by Amrita Shivaprasad*
Does recognition of the Responsibility to Protect [“R2P”] by states, routinely violating human rights change the meaning of the customary obligation being created? Can virtually uniform state practice leading to the formation of custom be based on more violations of a norm than compliance with it by a state? Or is there a lack of opinio juris while committing human rights violations, resulting in the consequence that these acts cannot be considered in the formation of custom?
Rudiger Wolfrum opines that determination of custom is not by those who practice it or showcase the opinio juris to do so; it is up to the judges, arbitrators, and states who want to apply it. It is they who have to find the right mix of what the states say and do, and what the states believe. With the increase in the number and frequency of states’ appearance before multilateral forums, the quantity of ’states’ inconsistent actions and words have multiplied, making the determination of customary norms variable and uncertain.
What is R2P?
This blog post attempts to disillusion the determination of the R2P as a norm of customary international law. The term R2P was coined by the International Commission on Intervention and State Sovereignty [“ICISS”] set up by Canada in September 2000. The intention was to create a duty on sovereigns/states to prevent, react and rebuild in the face of atrocities, being experienced by a population under a different sovereign, through non-coercive means. It was adopted at the 2005 World Summit Report by the General Assembly without a vote on 15 September 2005 where at para 138 and 139, it read that each state has the responsibility to protect its population from war crimes, crimes against humanity, genocide and ethnic cleansing, and other states have the responsibility in assisting the said state in carrying out its responsibility.  As written by the then Secretary General Ban Ki-moon, R2P is not a violation of sovereignty, it is an extension of the same. In other words, a state when unable or unwilling to protect its citizens from atrocities loses its sovereignty to that extent. It is to that extent of lost sovereignty over its citizens does another state extend its support under the R2P principle. As a result, the state lending its support is doing it as an obligation as a sovereign to protect rights of people who have no sovereign to protect them.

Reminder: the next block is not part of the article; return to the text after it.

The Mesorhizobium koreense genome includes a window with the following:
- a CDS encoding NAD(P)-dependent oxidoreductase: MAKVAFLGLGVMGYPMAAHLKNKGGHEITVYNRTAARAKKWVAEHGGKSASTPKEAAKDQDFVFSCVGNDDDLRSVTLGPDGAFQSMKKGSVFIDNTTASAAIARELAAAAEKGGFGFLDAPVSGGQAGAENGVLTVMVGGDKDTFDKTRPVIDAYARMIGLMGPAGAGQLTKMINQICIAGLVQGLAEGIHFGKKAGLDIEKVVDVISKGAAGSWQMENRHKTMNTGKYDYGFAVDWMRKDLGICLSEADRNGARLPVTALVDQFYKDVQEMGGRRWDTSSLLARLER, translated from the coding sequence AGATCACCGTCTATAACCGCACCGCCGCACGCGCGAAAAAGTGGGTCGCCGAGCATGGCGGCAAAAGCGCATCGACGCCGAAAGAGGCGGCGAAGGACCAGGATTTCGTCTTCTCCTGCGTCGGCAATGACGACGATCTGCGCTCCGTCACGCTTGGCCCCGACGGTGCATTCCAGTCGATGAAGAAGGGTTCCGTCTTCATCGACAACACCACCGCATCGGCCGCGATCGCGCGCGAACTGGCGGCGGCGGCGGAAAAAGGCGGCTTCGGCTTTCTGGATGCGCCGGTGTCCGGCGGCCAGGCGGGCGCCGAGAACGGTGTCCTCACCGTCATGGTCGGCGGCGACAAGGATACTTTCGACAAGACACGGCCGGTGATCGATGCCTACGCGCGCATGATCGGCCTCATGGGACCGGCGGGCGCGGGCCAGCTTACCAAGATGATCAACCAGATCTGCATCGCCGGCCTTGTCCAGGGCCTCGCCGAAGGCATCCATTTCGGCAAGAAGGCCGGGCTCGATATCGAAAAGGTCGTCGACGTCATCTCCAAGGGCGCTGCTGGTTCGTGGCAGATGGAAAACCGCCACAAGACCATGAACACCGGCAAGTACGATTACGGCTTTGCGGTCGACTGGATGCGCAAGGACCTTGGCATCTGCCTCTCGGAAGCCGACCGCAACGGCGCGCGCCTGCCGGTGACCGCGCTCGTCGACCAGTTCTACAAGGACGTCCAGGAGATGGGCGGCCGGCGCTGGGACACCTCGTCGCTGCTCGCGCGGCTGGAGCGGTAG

Is R2P a customary norm?
The character of the crystallizing customary norm of R2P can then be analysed through states’ practice and their opinio juris. Qatar, which in May 2015 was condemned by the Office of the High Commissioner for Human Rights for its acts of torture, discrimination, and abuse of women, among others, has appointed an R2P focal point, an official responsible for promoting R2P at a national level, making it one of the 49 states to be part of Group of Friends of the Responsibility to Protect. South Sudan, a state as a result of a series of armed conflicts is now facing famine, instead of upholding R2P or allowing the UN mission, UNMISS, to protect its people, South Sudan is focusing on an arms race. This, as summarized by the United Nations Humanitarian Chief, Stephen O’Brien’s reads that “Parties to the conflict are Parties to the famine – as are those not intervening to make the violence stop.”